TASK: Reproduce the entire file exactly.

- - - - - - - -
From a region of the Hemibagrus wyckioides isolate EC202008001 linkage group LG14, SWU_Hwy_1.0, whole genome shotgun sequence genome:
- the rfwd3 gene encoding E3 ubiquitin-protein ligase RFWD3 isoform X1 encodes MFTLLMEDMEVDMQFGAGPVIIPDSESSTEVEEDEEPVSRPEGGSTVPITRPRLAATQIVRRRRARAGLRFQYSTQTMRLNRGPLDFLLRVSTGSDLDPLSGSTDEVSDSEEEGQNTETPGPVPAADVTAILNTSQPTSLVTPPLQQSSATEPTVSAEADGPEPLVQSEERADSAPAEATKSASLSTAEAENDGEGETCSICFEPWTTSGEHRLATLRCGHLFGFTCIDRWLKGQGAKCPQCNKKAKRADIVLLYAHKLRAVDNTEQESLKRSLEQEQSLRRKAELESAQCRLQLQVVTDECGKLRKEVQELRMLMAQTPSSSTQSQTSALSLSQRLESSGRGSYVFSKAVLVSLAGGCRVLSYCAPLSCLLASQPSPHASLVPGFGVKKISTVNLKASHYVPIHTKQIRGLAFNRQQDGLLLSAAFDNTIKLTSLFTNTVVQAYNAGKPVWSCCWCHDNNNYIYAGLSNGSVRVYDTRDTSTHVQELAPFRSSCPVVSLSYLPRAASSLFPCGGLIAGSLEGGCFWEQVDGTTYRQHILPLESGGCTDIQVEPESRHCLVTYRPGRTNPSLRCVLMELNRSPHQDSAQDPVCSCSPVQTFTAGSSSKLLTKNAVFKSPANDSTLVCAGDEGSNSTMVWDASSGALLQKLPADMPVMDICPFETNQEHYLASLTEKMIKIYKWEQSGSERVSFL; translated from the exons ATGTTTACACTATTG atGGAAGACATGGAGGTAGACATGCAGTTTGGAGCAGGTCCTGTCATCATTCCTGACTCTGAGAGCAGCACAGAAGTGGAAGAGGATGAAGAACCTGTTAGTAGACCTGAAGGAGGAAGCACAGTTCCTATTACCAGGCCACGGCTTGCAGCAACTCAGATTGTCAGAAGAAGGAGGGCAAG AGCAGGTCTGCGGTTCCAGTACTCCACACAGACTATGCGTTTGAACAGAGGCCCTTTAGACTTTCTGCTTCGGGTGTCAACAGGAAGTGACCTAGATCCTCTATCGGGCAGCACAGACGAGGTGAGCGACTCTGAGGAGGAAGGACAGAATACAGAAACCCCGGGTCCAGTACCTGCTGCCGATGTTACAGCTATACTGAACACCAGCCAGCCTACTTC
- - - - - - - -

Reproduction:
From a region of the Hemibagrus wyckioides isolate EC202008001 linkage group LG14, SWU_Hwy_1.0, whole genome shotgun sequence genome:
- the rfwd3 gene encoding E3 ubiquitin-protein ligase RFWD3 isoform X1 encodes MFTLLMEDMEVDMQFGAGPVIIPDSESSTEVEEDEEPVSRPEGGSTVPITRPRLAATQIVRRRRARAGLRFQYSTQTMRLNRGPLDFLLRVSTGSDLDPLSGSTDEVSDSEEEGQNTETPGPVPAADVTAILNTSQPTSLVTPPLQQSSATEPTVSAEADGPEPLVQSEERADSAPAEATKSASLSTAEAENDGEGETCSICFEPWTTSGEHRLATLRCGHLFGFTCIDRWLKGQGAKCPQCNKKAKRADIVLLYAHKLRAVDNTEQESLKRSLEQEQSLRRKAELESAQCRLQLQVVTDECGKLRKEVQELRMLMAQTPSSSTQSQTSALSLSQRLESSGRGSYVFSKAVLVSLAGGCRVLSYCAPLSCLLASQPSPHASLVPGFGVKKISTVNLKASHYVPIHTKQIRGLAFNRQQDGLLLSAAFDNTIKLTSLFTNTVVQAYNAGKPVWSCCWCHDNNNYIYAGLSNGSVRVYDTRDTSTHVQELAPFRSSCPVVSLSYLPRAASSLFPCGGLIAGSLEGGCFWEQVDGTTYRQHILPLESGGCTDIQVEPESRHCLVTYRPGRTNPSLRCVLMELNRSPHQDSAQDPVCSCSPVQTFTAGSSSKLLTKNAVFKSPANDSTLVCAGDEGSNSTMVWDASSGALLQKLPADMPVMDICPFETNQEHYLASLTEKMIKIYKWEQSGSERVSFL; translated from the exons ATGTTTACACTATTG atGGAAGACATGGAGGTAGACATGCAGTTTGGAGCAGGTCCTGTCATCATTCCTGACTCTGAGAGCAGCACAGAAGTGGAAGAGGATGAAGAACCTGTTAGTAGACCTGAAGGAGGAAGCACAGTTCCTATTACCAGGCCACGGCTTGCAGCAACTCAGATTGTCAGAAGAAGGAGGGCAAG AGCAGGTCTGCGGTTCCAGTACTCCACACAGACTATGCGTTTGAACAGAGGCCCTTTAGACTTTCTGCTTCGGGTGTCAACAGGAAGTGACCTAGATCCTCTATCGGGCAGCACAGACGAGGTGAGCGACTCTGAGGAGGAAGGACAGAATACAGAAACCCCGGGTCCAGTACCTGCTGCCGATGTTACAGCTATACTGAACACCAGCCAGCCTACTTC